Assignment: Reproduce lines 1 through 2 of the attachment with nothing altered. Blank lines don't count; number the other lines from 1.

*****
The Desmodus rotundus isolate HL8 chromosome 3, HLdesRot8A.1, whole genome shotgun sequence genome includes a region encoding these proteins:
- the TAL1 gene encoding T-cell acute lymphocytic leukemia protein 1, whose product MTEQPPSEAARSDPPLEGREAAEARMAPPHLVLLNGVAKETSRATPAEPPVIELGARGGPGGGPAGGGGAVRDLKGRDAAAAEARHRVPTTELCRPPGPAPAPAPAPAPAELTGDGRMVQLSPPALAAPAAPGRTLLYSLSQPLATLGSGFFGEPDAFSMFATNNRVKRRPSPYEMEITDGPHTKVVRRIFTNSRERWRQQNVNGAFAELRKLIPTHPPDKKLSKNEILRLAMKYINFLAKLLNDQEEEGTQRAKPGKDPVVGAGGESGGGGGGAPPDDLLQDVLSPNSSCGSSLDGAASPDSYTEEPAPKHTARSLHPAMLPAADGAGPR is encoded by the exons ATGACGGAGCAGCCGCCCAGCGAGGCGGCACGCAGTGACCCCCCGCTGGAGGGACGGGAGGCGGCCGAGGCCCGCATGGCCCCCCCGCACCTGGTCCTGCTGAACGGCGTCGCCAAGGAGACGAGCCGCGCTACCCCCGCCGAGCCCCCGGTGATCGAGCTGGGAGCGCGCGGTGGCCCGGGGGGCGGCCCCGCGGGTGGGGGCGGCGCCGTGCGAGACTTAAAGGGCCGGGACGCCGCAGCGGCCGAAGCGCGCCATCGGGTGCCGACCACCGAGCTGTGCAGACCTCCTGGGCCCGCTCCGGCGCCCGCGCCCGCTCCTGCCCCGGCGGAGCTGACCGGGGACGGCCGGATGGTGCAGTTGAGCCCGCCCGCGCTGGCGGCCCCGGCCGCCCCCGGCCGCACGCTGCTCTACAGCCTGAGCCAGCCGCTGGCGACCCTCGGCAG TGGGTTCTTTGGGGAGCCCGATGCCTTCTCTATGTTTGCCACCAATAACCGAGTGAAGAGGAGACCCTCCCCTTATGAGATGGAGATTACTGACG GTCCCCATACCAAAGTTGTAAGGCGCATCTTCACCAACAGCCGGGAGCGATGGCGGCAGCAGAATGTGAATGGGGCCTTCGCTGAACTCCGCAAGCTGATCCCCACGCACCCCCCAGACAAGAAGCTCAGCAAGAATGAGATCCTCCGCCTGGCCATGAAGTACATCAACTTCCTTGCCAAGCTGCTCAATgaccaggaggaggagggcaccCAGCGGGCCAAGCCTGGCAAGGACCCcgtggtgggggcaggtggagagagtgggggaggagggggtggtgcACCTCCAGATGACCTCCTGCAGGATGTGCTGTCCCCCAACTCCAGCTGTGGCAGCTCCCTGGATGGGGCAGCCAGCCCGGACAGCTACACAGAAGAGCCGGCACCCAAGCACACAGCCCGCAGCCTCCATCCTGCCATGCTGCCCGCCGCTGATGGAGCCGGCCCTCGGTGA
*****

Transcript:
The Desmodus rotundus isolate HL8 chromosome 3, HLdesRot8A.1, whole genome shotgun sequence genome includes a region encoding these proteins:
- the TAL1 gene encoding T-cell acute lymphocytic leukemia protein 1, whose product MTEQPPSEAARSDPPLEGREAAEARMAPPHLVLLNGVAKETSRATPAEPPVIELGARGGPGGGPAGGGGAVRDLKGRDAAAAEARHRVPTTELCRPPGPAPAPAPAPAPAELTGDGRMVQLSPPALAAPAAPGRTLLYSLSQPLATLGSGFFGEPDAFSMFATNNRVKRRPSPYEMEITDGPHTKVVRRIFTNSRERWRQQNVNGAFAELRKLIPTHPPDKKLSKNEILRLAMKYINFLAKLLNDQEEEGTQRAKPGKDPVVGAGGESGGGGGGAPPDDLLQDVLSPNSSCGSSLDGAASPDSYTEEPAPKHTARSLHPAMLPAADGAGPR is encoded by the exons ATGACGGAGCAGCCGCCCAGCGAGGCGGCACGCAGTGACCCCCCGCTGGAGGGACGGGAGGCGGCCGAGGCCCGCATGGCCCCCCCGCACCTGGTCCTGCTGAACGGCGTCGCCAAGGAGACGAGCCGCGCTACCCCCGCCGAGCCCCCGGTGATCGAGCTGGGAGCGCGCGGTGGCCCGGGGGGCGGCCCCGCGGGTGGGGGCGGCGCCGTGCGAGACTTAAAGGGCCGGGACGCCGCAGCGGCCGAAGCGCGCCATCGGGTGCCGACCACCGAGCTGTGCAGACCTCCTGGGCCCGCTCCGGCGCCCGCGCCCGCTCCTGCCCCGGCGGAGCTGACCGGGGACGGCCGGATGGTGCAGTTGAGCCCGCCCGCGCTGGCGGCCCCGGCCGCCCCCGGCCGCACGCTGCTCTACAGCCTGAGCCAGCCGCTGGCGACCCTCGGCAG TGGGTTCTTTGGGGAGCCCGATGCCTTCTCTATGTTTGCCACCAATAACCGAGTGAAGAGGAGACCCTCCCCTTATGAGATGGAGATTACTGACG GTCCCCATACCAAAGTTGTAAGGCGCATCTTCACCAACAGCCGGGAGCGATGGCGGCAGCAGAATGTGAATGGGGCCTTCGCTGAACTCCGCAAGCTGATCCCCACGCACCCCCCAGACAAGAAGCTCAGCAAGAATGAGATCCTCCGCCTGGCCATGAAGTACATCAACTTCCTTGCCAAGCTGCTCAATgaccaggaggaggagggcaccCAGCGGGCCAAGCCTGGCAAGGACCCcgtggtgggggcaggtggagagagtgggggaggagggggtggtgcACCTCCAGATGACCTCCTGCAGGATGTGCTGTCCCCCAACTCCAGCTGTGGCAGCTCCCTGGATGGGGCAGCCAGCCCGGACAGCTACACAGAAGAGCCGGCACCCAAGCACACAGCCCGCAGCCTCCATCCTGCCATGCTGCCCGCCGCTGATGGAGCCGGCCCTCGGTGA